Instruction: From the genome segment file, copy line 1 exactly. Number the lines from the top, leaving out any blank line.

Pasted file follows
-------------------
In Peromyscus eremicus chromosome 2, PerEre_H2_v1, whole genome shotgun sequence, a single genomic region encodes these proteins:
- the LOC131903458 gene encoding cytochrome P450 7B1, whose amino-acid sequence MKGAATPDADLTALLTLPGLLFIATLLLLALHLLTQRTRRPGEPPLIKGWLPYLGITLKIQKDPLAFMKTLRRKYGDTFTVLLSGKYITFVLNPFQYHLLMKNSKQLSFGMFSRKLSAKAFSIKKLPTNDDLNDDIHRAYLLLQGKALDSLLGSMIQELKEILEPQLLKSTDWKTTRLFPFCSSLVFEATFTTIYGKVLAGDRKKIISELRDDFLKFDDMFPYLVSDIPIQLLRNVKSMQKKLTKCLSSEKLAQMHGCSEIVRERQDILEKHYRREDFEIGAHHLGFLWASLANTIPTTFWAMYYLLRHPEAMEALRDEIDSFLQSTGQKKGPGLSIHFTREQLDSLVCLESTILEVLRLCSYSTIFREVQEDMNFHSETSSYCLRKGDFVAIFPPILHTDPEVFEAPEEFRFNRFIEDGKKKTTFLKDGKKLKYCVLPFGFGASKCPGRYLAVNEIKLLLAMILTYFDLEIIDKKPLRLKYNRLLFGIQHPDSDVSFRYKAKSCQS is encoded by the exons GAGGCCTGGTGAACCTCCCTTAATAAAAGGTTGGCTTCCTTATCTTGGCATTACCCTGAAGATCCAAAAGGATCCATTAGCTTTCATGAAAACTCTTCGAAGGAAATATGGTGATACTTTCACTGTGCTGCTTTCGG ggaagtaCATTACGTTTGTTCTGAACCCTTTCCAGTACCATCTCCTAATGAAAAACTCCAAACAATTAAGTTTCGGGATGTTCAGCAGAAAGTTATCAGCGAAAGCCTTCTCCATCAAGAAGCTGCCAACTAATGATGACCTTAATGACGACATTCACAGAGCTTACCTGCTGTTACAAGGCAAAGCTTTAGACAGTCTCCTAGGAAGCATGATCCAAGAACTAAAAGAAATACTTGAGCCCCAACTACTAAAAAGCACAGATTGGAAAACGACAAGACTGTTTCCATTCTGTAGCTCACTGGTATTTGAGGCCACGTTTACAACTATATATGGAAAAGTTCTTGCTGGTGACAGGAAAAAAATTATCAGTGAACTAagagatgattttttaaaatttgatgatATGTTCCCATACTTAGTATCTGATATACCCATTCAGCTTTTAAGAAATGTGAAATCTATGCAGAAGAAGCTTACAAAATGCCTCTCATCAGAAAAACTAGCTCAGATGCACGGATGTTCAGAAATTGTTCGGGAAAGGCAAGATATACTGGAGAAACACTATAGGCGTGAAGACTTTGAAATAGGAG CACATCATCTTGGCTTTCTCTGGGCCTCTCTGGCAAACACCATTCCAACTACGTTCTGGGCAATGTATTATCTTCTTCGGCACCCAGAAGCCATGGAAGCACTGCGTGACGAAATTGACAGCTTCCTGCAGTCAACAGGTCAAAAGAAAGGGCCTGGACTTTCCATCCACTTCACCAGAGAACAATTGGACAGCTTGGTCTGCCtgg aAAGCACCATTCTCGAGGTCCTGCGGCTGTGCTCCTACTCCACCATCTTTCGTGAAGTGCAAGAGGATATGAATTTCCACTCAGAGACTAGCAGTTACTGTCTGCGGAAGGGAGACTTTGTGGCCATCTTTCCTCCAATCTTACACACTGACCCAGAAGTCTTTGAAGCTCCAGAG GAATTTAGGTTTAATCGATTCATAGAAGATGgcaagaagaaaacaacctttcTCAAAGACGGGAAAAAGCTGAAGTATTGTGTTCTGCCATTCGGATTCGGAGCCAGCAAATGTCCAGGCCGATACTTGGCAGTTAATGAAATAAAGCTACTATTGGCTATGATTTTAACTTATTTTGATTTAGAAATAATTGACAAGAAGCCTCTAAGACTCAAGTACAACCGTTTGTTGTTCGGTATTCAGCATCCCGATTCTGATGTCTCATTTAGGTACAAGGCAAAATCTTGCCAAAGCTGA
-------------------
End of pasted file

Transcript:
In Peromyscus eremicus chromosome 2, PerEre_H2_v1, whole genome shotgun sequence, a single genomic region encodes these proteins: